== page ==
July 10

No one is exempted from crisis. In every stage of our life, we face some kind of crisis. Do I eat the one marshmallow now or wait so I can have two instead? The yellow shirt or the red one? A course in natural science or economics? Operation or chemotherapy.  Should I avail of the vaccine or should I wait for herd immunity? Oftentimes what we learn and who we become have been dramatically shaped and influenced by the crisis we go through. How we respond to them is crucial in navigating and thriving in life.

The COVID-19 pandemic has become more than just a global health issue. It brought about a very extensive dilemma that’s disrupting and shaking institutions, economies, and governments to the core. Most individuals now have faced or are facing prolonged isolation and disconnection due to quarantine rules and travel bans.  The uncertainty brought by this crisis marked an increase in suicide rate as more people are prone to suffer mental health issues as anxiety and fear permeate their everyday existence.

Where threat, fear and tragedy become the norm of life, hopelessness thrives.

Our sense of harmony and peace is always connected to our ability to be in control. We always feel safe inside our own bubble.  When we lose control over our situation and the solution is nowhere to be found, we feel helpless. When we feel helpless, hopelessness follows.

Hopelessness kills. It dulls our creativity, dampens our passion, stifle our faith and sabotages our freedom.

Ultimately, we feel imprisoned and become a victim of our circumstance. It’s a hard place to be in unless our heart attitude and perspective change. Hopelessness, like a dark cloud, engulfs us and causes our perspective to skew towards what could go wrong, instead of to hope – to have a positive expectation that something will turn out right. 

Hope is more than a wish

Hope deferred makes the heart sick, but desire fulfilled is a tree of life.

Proverbs 13:12

Commonly, our understanding of hope is synonymous to wish. It is to wish for, to expect a fulfillment of a desire. Its strength is in the person’s intensity of desiring. However, biblical hope is different. It is the confident expectation of what God has promised therefore its strength is in His faithfulness.

Hope makes us alive. While hopelessness kills our reason for living, hope empowers us to live it out. Our faith soars where our hope flourishes. So, whatever happens we have to cultivate hope. The starting point is, hope in the LORD!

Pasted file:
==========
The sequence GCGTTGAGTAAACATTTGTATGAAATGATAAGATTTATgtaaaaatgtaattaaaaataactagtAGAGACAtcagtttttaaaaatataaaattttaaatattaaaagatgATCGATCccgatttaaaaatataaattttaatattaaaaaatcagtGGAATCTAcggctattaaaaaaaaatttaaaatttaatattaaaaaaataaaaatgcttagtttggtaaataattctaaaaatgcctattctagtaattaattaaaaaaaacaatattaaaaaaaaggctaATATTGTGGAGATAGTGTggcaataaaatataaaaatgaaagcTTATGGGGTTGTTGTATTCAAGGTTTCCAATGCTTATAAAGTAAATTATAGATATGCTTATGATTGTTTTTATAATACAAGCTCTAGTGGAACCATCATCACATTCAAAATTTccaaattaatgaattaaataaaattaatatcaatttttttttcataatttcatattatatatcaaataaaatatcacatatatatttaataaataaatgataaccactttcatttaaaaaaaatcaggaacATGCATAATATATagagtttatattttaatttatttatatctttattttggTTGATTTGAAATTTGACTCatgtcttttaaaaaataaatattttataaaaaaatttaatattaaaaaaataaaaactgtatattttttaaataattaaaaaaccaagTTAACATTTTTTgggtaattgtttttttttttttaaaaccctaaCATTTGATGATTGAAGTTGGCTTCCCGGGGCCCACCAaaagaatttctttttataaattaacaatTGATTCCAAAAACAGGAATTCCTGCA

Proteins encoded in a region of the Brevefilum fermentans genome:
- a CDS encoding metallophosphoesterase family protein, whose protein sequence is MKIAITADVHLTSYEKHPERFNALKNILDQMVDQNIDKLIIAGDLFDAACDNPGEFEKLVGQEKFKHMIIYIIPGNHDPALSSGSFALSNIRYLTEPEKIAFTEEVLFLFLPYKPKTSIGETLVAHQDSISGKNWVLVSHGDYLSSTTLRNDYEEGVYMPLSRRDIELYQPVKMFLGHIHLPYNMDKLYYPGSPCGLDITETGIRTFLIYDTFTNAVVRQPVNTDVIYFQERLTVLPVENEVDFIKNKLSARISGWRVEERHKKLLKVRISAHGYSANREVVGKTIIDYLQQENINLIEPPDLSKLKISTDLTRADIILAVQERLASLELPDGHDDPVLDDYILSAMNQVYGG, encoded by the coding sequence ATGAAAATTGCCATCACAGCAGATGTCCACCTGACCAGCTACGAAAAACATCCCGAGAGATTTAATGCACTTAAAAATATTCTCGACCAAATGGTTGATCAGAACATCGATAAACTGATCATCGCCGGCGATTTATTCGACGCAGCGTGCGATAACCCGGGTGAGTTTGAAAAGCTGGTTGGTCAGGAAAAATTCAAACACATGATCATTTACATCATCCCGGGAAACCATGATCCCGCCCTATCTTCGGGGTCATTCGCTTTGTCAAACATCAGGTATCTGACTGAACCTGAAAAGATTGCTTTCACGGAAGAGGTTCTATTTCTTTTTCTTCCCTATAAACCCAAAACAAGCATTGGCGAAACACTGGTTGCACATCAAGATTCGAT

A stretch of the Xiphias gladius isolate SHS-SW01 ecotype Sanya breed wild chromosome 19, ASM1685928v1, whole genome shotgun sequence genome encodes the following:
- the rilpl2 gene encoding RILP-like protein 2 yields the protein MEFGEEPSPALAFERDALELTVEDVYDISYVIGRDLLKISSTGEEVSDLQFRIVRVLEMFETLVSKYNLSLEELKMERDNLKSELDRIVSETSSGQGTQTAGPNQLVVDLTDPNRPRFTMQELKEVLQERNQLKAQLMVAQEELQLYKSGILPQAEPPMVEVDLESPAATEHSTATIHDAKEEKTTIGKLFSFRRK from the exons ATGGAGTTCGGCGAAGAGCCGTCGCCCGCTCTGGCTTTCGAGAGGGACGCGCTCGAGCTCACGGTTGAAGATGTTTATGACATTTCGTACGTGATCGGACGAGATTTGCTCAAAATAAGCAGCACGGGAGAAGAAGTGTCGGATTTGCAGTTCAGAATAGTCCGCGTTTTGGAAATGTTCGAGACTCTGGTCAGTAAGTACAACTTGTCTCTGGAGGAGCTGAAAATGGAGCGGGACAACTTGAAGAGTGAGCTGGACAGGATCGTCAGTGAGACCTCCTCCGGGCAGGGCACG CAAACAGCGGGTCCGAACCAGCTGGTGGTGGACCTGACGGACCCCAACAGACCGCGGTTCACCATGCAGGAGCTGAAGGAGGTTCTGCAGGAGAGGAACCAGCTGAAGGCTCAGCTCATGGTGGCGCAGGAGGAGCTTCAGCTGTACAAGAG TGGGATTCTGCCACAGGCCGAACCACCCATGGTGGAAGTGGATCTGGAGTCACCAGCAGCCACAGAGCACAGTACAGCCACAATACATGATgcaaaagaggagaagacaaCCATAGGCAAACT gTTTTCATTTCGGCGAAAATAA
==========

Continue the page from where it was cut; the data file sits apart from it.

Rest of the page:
Why are you in despair, O my soul?
And why are you disturbed within me?
Hope in God, for I shall again praise Him,
The help of my countenance and my God.

Psalm 43:5

Nowadays, people tend to desire, desire, desire, get, get, get. Social media, sadly, has become the platform for this unending ‘wishing’ frenzy as insecurity, jealousy and pride escalate.  FOMO, the fear-of-missing-out pushes people to the place of utter discouragement and disillusionment. When our hope is anchored in what we desire, what we are planning to do, what we wish to happen, we are bound to experience sickness of the heart. It is the kind of hope with an empty assurance, an expectation void of faith.

True hope on the other hand is one that’s anchored on God – in His nature. Our God is faithful and true to His promises. We hope not in the things that we see or what we are able to control but on things that are eternal, on God Himself.

From a sick heart to tree of life

“Delight yourself in the Lord; and He will give you the desires of your heart.”

Psalm 37:4

From this verse we understand that having our desires fulfilled is a matter of delighting in God first – making Him our greatest desire and devotion. And our desires that are rooted in God, once fulfilled, become a life-giving tree (Proverbs 13:12) for others. Our stories, testimonies and history with God are the fruits of the tree from which others can feed on and find their healing from their struggles of helplessness and hopelessness. Once I heard from a person I respect, “The person with the greatest hope is the person with the most influence.” At the end of the day, we influence others to the measure of our hope.

Christ is our Hope

Finally, hope is not just a mere optimistic expectation. Hope is a person- Jesus Christ.  Paul exhorts us that there is a mystery hidden for ages but now is revealed: Christ in you, the hope of glory (Colossians 1:27). With this truth we are assured that our present-future is glorious despite the challenges and uncertainties ahead. Our hope is anchored in the Eternal Christ.  With this reality, we can be instruments of glory in the midst of this darkness and our God-stories become life-giving fruits for others who are hungry and desperate to taste and see God’s goodness. Our lives filled with hope can become a beacon pointing others to the Eternal Hope, Jesus.

Now may the God of hope fill you with all joy and peace in believing, so that you will abound in hope by the power of the Holy Spirit.

Romans 15:13


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Christ, Hope


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